2. Schedule regular dental exams. Make sure to visit your local dentist for regular checkups and professional cleanings.
  3. Eat a balanced diet. Avoid sugary drinks and foods which create an environment that’s ripe for bacteria to thrive.

Dental bridges that are well cared for can last upwards of 10 years. Over time, however, your dental bridge may require restoration. The CEREC® machine by Sirona Dental Systems is the world’s first and only platform for completing ceramic dental restorations in just one office visit. We are thrilled to now offer CEREC technology to our patients at Excel Dental.

CEREC stands for “Chairside Economical Restoration of Esthetic Ceramics”. In other words, damaged teeth can be economically restored in one appointment using a high-quality ceramic material matching the natural color of your remaining teeth. Ask your dentist if CEREC is the right solution for restoring the ceramic pontics on your dental bridge. 

Bridge the Gap

It’s time to “get over” your gaps and restore your smile with a dental bridge. Make an appointment today at Excel Dental with Dr. Tracy Davis or Dr. Nick Matthews. Find us in Ozark, Missouri—just a short 10 minute drive from Springfield.

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Does a Root Canal Hurt?

Does a Root Canal Hurt?

You’ve probably never heard someone cheer when they find out they need a root canal. Rather, simply hearing your dentist say the phrase “root canal” probably struck fear into your heart.

You may have heard the root canal procedure is painful and serves no purpose. However, this is simply not true. Root canals save an estimated 24 million teeth a year and help keep people healthy across the country. Let’s learn more about what the process of receiving a root canal is like and dispel some of the common myths surrounding them.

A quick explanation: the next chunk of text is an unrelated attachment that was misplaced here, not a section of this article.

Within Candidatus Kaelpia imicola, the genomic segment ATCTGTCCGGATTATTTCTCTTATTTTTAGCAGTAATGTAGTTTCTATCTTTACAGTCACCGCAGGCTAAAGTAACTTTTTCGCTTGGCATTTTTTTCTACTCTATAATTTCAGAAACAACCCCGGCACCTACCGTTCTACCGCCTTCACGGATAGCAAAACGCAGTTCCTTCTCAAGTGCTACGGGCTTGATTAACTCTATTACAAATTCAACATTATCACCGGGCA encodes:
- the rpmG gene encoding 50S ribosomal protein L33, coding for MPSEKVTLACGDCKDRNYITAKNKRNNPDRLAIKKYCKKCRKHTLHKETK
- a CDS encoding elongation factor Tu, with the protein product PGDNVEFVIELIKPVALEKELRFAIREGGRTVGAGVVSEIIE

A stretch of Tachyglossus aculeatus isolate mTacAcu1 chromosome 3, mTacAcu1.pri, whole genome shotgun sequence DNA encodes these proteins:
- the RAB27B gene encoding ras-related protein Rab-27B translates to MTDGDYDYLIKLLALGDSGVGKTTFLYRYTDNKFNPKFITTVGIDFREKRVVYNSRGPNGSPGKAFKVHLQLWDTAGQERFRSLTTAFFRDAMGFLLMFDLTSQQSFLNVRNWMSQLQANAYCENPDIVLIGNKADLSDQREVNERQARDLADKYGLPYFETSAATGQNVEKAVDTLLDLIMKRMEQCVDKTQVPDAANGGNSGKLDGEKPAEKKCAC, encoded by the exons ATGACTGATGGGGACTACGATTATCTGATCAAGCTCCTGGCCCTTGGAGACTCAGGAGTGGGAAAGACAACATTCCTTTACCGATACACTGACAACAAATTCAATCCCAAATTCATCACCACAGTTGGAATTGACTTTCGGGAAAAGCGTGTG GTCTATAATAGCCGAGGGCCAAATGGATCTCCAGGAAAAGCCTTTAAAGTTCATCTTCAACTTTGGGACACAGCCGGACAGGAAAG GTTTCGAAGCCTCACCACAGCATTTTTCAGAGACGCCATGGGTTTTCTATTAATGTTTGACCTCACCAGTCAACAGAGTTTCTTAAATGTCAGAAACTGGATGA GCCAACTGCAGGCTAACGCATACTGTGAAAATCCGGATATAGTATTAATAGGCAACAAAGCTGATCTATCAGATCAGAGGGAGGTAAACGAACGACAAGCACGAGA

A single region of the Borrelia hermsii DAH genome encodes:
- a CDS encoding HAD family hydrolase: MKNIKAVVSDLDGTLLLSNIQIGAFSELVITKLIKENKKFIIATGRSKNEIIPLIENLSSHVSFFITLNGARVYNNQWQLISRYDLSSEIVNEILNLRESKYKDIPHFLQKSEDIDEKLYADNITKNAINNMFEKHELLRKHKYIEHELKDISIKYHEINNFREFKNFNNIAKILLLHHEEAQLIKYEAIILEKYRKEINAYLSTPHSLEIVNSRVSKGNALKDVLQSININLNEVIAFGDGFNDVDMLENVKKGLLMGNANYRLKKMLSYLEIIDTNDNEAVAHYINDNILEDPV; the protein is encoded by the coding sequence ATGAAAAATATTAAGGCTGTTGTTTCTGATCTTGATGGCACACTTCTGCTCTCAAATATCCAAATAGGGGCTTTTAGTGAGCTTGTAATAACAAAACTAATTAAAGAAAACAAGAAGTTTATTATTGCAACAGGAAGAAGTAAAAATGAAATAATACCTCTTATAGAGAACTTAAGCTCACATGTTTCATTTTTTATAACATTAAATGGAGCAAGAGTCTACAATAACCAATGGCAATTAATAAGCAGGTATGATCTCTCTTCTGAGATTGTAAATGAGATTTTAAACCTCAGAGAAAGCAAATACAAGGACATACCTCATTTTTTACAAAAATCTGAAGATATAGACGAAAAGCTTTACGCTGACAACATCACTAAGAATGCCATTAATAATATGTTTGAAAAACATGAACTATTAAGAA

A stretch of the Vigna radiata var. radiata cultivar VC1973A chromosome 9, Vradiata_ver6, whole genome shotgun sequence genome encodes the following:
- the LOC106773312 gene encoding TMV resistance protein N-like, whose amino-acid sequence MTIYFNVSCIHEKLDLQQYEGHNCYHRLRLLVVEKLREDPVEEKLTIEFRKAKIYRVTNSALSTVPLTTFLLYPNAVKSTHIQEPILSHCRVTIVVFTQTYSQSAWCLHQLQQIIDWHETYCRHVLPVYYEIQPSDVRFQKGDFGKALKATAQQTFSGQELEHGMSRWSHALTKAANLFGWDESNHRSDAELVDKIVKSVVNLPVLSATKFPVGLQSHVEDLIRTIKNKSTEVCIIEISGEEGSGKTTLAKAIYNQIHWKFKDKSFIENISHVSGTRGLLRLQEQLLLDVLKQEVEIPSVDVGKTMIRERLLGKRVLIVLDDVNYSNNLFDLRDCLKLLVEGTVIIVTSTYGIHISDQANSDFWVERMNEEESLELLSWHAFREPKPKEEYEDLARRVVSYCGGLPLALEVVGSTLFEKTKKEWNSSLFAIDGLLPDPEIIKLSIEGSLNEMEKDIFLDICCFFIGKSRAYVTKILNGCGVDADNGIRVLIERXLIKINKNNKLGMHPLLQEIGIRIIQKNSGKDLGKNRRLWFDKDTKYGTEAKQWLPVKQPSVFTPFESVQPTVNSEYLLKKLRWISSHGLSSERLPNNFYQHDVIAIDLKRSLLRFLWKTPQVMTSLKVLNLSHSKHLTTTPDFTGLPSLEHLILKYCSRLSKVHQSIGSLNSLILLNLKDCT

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Wisdom Teeth Removal: Is It Necessary for You?

Wisdom Teeth Removal: Is It Necessary for You?

The young adult years can be an exciting time filled with some of the most memorable occasions of your life. Graduation. Leaving the nest. Launching a career. And getting your wisdom teeth out.

Wisdom teeth are actually your third and final set of molars and typically appear in your late teens or early 20s.

It’s estimated that 85% of adults have had their wisdom teeth removed. Why is this such a common procedure and is it right for you or your child?

Let’s take a look at situations where wisdom teeth removal may be necessary and what to expect if you have your wisdom teeth removed.

We’ll also include some helpful tips for those of you who still have your wisdom teeth.

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Broken, Chipped or Cracked Teeth: What’s Your Dental Emergency Plan?

Broken, Chipped or Cracked Teeth: What’s Your Dental Emergency Plan?

There’s no doubt about it, dental injuries can be scary. Whether you chip your tooth after a fall or knock out a molar at football practice, dental injuries usually happen so fast that it can be difficult to immediately know what to do next. No matter the extent of the dental emergency, it’s important to know you must act fast to preserve your smile. When disaster strikes, what should your next steps be to save your teeth?

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How Can You Get Rid of Tetracycline Stains on Your Teeth?

How Can You Get Rid of Tetracycline Stains on Your Teeth?

If you or your child are diagnosed with a bacterial infection, chances are you’ll get a prescription for antibiotics.

And tetracycline is one of the most widely used antibiotics in the world.

From acne to pneumonia to urinary infections, this family of antibiotics has proven effective against some 90% of bacterial infections since its discovery in 1945 by Dr. Benjamin Duggar at the University of Missouri.

But did you know tetracyclines could also affect your teeth? Let’s take a look at how it can cause tooth discoloration, how to reduce the risk, and what to do if you’ve been affected.

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Treating Periodontal Disease at Home: Is a Sodium Hypochlorite Solution Right for You?

Treating Periodontal Disease at Home: Is a Sodium Hypochlorite Solution Right for You?

If you have periodontal disease, also known as gum disease, you are hardly alone.

The Centers for Disease Control and Prevention estimates that almost half of American adults, and nearly 65 million of those over 30, have some form of gum disease. In its earliest stage, known as gingivitis, gum disease begins as an inflammation, and can progress to include the risk of tooth loss.